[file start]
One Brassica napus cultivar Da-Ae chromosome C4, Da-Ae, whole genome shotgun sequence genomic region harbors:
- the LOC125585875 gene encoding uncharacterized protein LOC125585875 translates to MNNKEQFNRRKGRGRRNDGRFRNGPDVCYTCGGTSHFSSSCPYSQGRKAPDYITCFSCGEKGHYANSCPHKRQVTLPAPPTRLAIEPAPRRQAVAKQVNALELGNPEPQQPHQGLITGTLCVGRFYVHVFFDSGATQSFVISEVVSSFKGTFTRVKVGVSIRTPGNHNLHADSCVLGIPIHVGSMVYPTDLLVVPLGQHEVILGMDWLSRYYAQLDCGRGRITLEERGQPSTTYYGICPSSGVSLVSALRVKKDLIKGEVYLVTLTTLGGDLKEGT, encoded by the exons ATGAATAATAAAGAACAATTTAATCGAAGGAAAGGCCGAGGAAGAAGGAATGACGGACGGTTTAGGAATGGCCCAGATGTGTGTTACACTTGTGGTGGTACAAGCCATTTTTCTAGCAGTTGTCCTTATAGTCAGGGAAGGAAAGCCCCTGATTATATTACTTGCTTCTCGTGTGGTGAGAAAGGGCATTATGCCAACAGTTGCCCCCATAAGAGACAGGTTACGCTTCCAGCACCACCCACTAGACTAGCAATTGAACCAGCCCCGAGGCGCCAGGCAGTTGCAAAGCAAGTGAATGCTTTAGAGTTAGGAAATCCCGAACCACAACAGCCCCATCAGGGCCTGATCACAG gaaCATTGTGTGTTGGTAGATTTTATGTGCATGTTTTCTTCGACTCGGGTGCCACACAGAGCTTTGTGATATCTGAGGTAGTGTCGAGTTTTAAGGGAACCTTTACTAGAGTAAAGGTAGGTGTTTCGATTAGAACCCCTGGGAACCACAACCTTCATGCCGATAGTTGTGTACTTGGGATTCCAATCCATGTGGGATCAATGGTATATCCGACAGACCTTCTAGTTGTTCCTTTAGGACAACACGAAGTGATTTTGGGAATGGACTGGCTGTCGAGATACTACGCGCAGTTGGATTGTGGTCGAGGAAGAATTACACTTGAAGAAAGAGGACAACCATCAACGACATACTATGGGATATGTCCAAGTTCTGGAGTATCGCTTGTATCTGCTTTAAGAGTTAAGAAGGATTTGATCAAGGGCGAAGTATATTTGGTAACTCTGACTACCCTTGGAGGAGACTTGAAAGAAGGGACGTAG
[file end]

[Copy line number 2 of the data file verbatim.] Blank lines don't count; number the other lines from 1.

- the LOC125585875 gene encoding uncharacterized protein LOC125585875 translates to MNNKEQFNRRKGRGRRNDGRFRNGPDVCYTCGGTSHFSSSCPYSQGRKAPDYITCFSCGEKGHYANSCPHKRQVTLPAPPTRLAIEPAPRRQAVAKQVNALELGNPEPQQPHQGLITGTLCVGRFYVHVFFDSGATQSFVISEVVSSFKGTFTRVKVGVSIRTPGNHNLHADSCVLGIPIHVGSMVYPTDLLVVPLGQHEVILGMDWLSRYYAQLDCGRGRITLEERGQPSTTYYGICPSSGVSLVSALRVKKDLIKGEVYLVTLTTLGGDLKEGT, encoded by the exons ATGAATAATAAAGAACAATTTAATCGAAGGAAAGGCCGAGGAAGAAGGAATGACGGACGGTTTAGGAATGGCCCAGATGTGTGTTACACTTGTGGTGGTACAAGCCATTTTTCTAGCAGTTGTCCTTATAGTCAGGGAAGGAAAGCCCCTGATTATATTACTTGCTTCTCGTGTGGTGAGAAAGGGCATTATGCCAACAGTTGCCCCCATAAGAGACAGGTTACGCTTCCAGCACCACCCACTAGACTAGCAATTGAACCAGCCCCGAGGCGCCAGGCAGTTGCAAAGCAAGTGAATGCTTTAGAGTTAGGAAATCCCGAACCACAACAGCCCCATCAGGGCCTGATCACAG gaaCATTGTGTGTTGGTAGATTTTATGTGCATGTTTTCTTCGACTCGGGTGCCACACAGAGCTTTGTGATATCTGAGGTAGTGTCGAGTTTTAAGGGAACCTTTACTAGAGTAAAGGTAGGTGTTTCGATTAGAACCCCTGGGAACCACAACCTTCATGCCGATAGTTGTGTACTTGGGATTCCAATCCATGTGGGATCAATGGTATATCCGACAGACCTTCTAGTTGTTCCTTTAGGACAACACGAAGTGATTTTGGGAATGGACTGGCTGTCGAGATACTACGCGCAGTTGGATTGTGGTCGAGGAAGAATTACACTTGAAGAAAGAGGACAACCATCAACGACATACTATGGGATATGTCCAAGTTCTGGAGTATCGCTTGTATCTGCTTTAAGAGTTAAGAAGGATTTGATCAAGGGCGAAGTATATTTGGTAACTCTGACTACCCTTGGAGGAGACTTGAAAGAAGGGACGTAG